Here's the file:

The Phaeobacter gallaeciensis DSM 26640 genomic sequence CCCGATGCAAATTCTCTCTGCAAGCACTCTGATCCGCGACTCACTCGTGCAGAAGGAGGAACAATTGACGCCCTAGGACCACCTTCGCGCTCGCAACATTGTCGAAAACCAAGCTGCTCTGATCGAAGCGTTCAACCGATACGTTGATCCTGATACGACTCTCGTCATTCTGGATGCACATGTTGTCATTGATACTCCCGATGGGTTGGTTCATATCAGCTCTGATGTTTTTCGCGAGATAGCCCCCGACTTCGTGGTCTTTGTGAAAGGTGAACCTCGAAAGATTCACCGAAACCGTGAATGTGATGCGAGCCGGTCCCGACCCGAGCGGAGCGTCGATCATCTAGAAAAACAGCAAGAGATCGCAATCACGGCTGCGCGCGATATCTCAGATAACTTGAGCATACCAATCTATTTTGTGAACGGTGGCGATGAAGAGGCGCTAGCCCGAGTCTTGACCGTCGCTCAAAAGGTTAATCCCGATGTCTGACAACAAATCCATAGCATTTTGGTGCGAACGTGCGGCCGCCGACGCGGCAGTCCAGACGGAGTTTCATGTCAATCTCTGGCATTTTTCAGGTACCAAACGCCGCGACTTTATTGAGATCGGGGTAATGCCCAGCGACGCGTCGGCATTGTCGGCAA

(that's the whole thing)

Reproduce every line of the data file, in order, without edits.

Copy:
The Phaeobacter gallaeciensis DSM 26640 genomic sequence CCCGATGCAAATTCTCTCTGCAAGCACTCTGATCCGCGACTCACTCGTGCAGAAGGAGGAACAATTGACGCCCTAGGACCACCTTCGCGCTCGCAACATTGTCGAAAACCAAGCTGCTCTGATCGAAGCGTTCAACCGATACGTTGATCCTGATACGACTCTCGTCATTCTGGATGCACATGTTGTCATTGATACTCCCGATGGGTTGGTTCATATCAGCTCTGATGTTTTTCGCGAGATAGCCCCCGACTTCGTGGTCTTTGTGAAAGGTGAACCTCGAAAGATTCACCGAAACCGTGAATGTGATGCGAGCCGGTCCCGACCCGAGCGGAGCGTCGATCATCTAGAAAAACAGCAAGAGATCGCAATCACGGCTGCGCGCGATATCTCAGATAACTTGAGCATACCAATCTATTTTGTGAACGGTGGCGATGAAGAGGCGCTAGCCCGAGTCTTGACCGTCGCTCAAAAGGTTAATCCCGATGTCTGACAACAAATCCATAGCATTTTGGTGCGAACGTGCGGCCGCCGACGCGGCAGTCCAGACGGAGTTTCATGTCAATCTCTGGCATTTTTCAGGTACCAAACGCCGCGACTTTATTGAGATCGGGGTAATGCCCAGCGACGCGTCGGCATTGTCGGCAA